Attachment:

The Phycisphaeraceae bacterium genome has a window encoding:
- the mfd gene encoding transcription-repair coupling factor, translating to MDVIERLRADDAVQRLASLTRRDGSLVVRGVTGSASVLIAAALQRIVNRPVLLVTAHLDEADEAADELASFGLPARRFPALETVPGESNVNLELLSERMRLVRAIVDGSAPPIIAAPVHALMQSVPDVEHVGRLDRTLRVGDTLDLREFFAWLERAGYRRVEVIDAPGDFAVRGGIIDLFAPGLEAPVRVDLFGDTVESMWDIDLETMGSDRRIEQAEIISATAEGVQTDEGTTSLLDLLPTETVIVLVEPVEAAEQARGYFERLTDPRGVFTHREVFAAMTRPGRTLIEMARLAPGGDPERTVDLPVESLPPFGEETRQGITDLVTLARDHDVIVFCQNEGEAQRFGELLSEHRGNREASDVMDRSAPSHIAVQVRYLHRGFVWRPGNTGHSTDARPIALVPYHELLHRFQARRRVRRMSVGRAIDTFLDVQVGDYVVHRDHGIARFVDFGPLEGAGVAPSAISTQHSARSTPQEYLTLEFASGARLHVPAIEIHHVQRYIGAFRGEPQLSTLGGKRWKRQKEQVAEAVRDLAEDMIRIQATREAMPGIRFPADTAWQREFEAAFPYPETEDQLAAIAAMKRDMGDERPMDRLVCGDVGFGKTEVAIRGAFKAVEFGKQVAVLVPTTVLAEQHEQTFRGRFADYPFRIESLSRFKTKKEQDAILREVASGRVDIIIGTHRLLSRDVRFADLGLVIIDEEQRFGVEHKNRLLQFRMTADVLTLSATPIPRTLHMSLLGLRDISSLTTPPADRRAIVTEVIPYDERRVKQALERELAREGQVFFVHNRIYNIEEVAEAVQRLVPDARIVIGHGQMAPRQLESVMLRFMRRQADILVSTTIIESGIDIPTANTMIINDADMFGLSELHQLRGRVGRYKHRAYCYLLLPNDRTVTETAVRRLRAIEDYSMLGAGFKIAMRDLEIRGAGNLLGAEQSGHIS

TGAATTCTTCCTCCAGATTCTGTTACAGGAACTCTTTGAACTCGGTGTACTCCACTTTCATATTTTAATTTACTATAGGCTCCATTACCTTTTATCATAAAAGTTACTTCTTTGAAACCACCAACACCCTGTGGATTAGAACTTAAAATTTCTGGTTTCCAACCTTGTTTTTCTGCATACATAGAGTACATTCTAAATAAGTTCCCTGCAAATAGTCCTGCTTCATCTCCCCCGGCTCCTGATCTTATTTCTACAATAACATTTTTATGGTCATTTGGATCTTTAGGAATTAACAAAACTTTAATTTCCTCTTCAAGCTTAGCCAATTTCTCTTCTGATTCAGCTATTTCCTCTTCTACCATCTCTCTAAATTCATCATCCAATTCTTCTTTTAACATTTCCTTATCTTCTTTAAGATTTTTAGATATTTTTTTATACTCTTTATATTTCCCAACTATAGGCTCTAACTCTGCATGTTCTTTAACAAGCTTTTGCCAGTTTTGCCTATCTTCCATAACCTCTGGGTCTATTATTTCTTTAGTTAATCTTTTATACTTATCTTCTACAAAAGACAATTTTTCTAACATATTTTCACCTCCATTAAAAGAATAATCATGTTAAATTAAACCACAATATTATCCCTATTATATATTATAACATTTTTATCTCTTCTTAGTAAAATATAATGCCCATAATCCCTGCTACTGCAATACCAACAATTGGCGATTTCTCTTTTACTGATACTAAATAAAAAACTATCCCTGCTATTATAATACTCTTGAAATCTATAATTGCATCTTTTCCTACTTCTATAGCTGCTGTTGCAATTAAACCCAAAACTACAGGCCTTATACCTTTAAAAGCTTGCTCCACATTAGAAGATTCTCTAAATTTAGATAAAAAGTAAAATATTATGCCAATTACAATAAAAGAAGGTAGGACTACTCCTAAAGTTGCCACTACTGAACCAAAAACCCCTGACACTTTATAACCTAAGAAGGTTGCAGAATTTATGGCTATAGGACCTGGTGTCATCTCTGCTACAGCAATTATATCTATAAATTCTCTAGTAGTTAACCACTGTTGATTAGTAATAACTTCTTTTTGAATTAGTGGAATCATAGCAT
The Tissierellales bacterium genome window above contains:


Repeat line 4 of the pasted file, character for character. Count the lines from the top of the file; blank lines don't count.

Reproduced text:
The Tissierellales bacterium genome window above contains: